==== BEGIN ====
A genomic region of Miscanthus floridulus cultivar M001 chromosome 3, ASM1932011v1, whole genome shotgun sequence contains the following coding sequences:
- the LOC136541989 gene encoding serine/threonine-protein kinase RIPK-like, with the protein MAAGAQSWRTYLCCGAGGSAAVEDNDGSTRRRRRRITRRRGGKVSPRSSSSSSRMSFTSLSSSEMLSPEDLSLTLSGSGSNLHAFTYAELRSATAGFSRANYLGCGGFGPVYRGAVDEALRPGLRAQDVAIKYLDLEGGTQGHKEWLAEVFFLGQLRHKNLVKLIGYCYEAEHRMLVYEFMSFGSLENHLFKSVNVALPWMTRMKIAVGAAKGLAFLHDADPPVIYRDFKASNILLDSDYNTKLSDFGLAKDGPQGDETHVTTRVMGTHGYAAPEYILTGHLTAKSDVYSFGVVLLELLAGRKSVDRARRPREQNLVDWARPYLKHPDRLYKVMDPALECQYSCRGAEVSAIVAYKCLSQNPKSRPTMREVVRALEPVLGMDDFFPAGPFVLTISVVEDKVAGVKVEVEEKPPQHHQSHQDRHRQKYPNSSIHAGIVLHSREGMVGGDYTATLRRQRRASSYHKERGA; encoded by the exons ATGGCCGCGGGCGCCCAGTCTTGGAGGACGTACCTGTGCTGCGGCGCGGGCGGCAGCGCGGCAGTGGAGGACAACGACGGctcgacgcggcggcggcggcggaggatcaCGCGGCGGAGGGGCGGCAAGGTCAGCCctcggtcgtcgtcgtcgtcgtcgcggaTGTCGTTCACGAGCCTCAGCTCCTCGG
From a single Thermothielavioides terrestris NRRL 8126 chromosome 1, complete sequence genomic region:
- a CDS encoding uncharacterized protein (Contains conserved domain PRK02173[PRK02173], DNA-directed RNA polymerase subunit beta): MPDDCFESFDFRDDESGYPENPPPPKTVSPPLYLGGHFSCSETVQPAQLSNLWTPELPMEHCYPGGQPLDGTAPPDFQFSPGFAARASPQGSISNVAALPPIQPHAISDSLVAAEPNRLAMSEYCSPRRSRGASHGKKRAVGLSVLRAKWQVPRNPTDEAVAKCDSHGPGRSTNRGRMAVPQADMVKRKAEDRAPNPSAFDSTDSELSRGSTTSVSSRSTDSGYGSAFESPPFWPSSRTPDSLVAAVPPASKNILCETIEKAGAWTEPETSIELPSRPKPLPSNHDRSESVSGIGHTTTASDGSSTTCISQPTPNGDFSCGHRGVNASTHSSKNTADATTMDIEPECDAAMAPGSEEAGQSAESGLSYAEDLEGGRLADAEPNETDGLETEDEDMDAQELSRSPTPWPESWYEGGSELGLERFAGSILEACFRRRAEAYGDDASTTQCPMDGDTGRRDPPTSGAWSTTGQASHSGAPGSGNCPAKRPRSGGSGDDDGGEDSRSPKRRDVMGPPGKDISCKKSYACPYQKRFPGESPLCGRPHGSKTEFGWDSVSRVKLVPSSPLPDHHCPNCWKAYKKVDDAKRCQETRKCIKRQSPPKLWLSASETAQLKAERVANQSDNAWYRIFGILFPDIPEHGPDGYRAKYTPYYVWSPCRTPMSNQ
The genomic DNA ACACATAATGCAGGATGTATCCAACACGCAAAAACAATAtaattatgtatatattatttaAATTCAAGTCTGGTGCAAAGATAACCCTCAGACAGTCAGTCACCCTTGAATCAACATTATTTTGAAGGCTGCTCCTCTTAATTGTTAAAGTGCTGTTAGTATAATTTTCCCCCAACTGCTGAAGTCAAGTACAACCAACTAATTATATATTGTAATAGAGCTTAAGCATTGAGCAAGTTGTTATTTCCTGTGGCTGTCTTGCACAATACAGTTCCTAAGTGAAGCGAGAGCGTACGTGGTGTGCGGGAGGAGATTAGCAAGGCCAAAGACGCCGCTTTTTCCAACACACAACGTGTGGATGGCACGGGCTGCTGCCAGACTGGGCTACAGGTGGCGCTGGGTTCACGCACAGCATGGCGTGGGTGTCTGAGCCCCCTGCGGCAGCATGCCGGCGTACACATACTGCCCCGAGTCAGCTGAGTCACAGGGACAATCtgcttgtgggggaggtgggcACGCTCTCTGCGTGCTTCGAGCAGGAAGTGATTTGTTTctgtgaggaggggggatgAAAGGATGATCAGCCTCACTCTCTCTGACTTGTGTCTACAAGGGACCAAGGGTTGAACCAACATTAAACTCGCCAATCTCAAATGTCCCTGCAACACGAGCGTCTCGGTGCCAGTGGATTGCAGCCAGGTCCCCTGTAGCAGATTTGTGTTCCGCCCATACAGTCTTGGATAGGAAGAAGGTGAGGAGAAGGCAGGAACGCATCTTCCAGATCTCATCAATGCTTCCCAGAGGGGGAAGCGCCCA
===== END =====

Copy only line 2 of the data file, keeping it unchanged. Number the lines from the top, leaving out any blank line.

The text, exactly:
- the LOC136541989 gene encoding serine/threonine-protein kinase RIPK-like, with the protein MAAGAQSWRTYLCCGAGGSAAVEDNDGSTRRRRRRITRRRGGKVSPRSSSSSSRMSFTSLSSSEMLSPEDLSLTLSGSGSNLHAFTYAELRSATAGFSRANYLGCGGFGPVYRGAVDEALRPGLRAQDVAIKYLDLEGGTQGHKEWLAEVFFLGQLRHKNLVKLIGYCYEAEHRMLVYEFMSFGSLENHLFKSVNVALPWMTRMKIAVGAAKGLAFLHDADPPVIYRDFKASNILLDSDYNTKLSDFGLAKDGPQGDETHVTTRVMGTHGYAAPEYILTGHLTAKSDVYSFGVVLLELLAGRKSVDRARRPREQNLVDWARPYLKHPDRLYKVMDPALECQYSCRGAEVSAIVAYKCLSQNPKSRPTMREVVRALEPVLGMDDFFPAGPFVLTISVVEDKVAGVKVEVEEKPPQHHQSHQDRHRQKYPNSSIHAGIVLHSREGMVGGDYTATLRRQRRASSYHKERGA; encoded by the exons ATGGCCGCGGGCGCCCAGTCTTGGAGGACGTACCTGTGCTGCGGCGCGGGCGGCAGCGCGGCAGTGGAGGACAACGACGGctcgacgcggcggcggcggcggaggatcaCGCGGCGGAGGGGCGGCAAGGTCAGCCctcggtcgtcgtcgtcgtcgtcgcggaTGTCGTTCACGAGCCTCAGCTCCTCGG